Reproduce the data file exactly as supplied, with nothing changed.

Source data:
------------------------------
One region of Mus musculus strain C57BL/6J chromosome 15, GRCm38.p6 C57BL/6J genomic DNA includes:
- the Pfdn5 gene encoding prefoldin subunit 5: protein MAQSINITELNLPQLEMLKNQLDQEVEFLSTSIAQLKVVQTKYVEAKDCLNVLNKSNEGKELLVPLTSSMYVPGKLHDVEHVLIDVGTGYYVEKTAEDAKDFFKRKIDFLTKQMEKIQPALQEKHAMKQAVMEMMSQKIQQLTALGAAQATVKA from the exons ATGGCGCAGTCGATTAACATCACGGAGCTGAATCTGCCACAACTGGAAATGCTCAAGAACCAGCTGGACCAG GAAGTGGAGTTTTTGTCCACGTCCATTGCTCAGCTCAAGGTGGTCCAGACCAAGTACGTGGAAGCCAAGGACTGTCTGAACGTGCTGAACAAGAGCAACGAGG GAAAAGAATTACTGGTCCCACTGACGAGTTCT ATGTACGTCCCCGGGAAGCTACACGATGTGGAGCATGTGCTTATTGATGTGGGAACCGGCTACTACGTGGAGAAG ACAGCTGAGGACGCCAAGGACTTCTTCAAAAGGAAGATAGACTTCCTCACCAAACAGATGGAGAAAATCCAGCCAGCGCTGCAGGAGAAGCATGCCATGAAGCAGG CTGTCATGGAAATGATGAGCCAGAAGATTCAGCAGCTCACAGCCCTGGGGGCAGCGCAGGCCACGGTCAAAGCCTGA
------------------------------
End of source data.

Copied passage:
One region of Mus musculus strain C57BL/6J chromosome 15, GRCm38.p6 C57BL/6J genomic DNA includes:
- the Pfdn5 gene encoding prefoldin subunit 5: protein MAQSINITELNLPQLEMLKNQLDQEVEFLSTSIAQLKVVQTKYVEAKDCLNVLNKSNEGKELLVPLTSSMYVPGKLHDVEHVLIDVGTGYYVEKTAEDAKDFFKRKIDFLTKQMEKIQPALQEKHAMKQAVMEMMSQKIQQLTALGAAQATVKA from the exons ATGGCGCAGTCGATTAACATCACGGAGCTGAATCTGCCACAACTGGAAATGCTCAAGAACCAGCTGGACCAG GAAGTGGAGTTTTTGTCCACGTCCATTGCTCAGCTCAAGGTGGTCCAGACCAAGTACGTGGAAGCCAAGGACTGTCTGAACGTGCTGAACAAGAGCAACGAGG GAAAAGAATTACTGGTCCCACTGACGAGTTCT ATGTACGTCCCCGGGAAGCTACACGATGTGGAGCATGTGCTTATTGATGTGGGAACCGGCTACTACGTGGAGAAG ACAGCTGAGGACGCCAAGGACTTCTTCAAAAGGAAGATAGACTTCCTCACCAAACAGATGGAGAAAATCCAGCCAGCGCTGCAGGAGAAGCATGCCATGAAGCAGG CTGTCATGGAAATGATGAGCCAGAAGATTCAGCAGCTCACAGCCCTGGGGGCAGCGCAGGCCACGGTCAAAGCCTGA